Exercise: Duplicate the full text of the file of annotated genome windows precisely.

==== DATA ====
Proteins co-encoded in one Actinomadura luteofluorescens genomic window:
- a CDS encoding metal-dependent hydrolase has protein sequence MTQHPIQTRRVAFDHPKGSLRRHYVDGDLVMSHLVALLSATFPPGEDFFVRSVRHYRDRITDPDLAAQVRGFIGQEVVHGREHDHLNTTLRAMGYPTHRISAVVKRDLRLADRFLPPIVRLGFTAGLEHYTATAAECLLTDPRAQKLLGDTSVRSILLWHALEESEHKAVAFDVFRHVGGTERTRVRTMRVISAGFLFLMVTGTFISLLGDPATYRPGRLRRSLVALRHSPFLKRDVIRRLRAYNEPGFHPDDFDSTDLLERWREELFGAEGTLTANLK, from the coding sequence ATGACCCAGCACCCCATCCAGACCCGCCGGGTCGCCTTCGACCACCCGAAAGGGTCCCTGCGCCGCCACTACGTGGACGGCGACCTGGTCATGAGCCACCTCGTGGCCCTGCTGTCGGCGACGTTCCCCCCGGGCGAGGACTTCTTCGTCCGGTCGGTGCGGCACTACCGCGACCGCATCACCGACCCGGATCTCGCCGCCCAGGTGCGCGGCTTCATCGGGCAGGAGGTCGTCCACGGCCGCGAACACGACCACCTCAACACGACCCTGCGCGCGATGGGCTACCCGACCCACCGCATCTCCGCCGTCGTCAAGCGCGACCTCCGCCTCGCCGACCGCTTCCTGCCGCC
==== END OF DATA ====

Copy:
Proteins co-encoded in one Actinomadura luteofluorescens genomic window:
- a CDS encoding metal-dependent hydrolase has protein sequence MTQHPIQTRRVAFDHPKGSLRRHYVDGDLVMSHLVALLSATFPPGEDFFVRSVRHYRDRITDPDLAAQVRGFIGQEVVHGREHDHLNTTLRAMGYPTHRISAVVKRDLRLADRFLPPIVRLGFTAGLEHYTATAAECLLTDPRAQKLLGDTSVRSILLWHALEESEHKAVAFDVFRHVGGTERTRVRTMRVISAGFLFLMVTGTFISLLGDPATYRPGRLRRSLVALRHSPFLKRDVIRRLRAYNEPGFHPDDFDSTDLLERWREELFGAEGTLTANLK, from the coding sequence ATGACCCAGCACCCCATCCAGACCCGCCGGGTCGCCTTCGACCACCCGAAAGGGTCCCTGCGCCGCCACTACGTGGACGGCGACCTGGTCATGAGCCACCTCGTGGCCCTGCTGTCGGCGACGTTCCCCCCGGGCGAGGACTTCTTCGTCCGGTCGGTGCGGCACTACCGCGACCGCATCACCGACCCGGATCTCGCCGCCCAGGTGCGCGGCTTCATCGGGCAGGAGGTCGTCCACGGCCGCGAACACGACCACCTCAACACGACCCTGCGCGCGATGGGCTACCCGACCCACCGCATCTCCGCCGTCGTCAAGCGCGACCTCCGCCTCGCCGACCGCTTCCTGCCGCC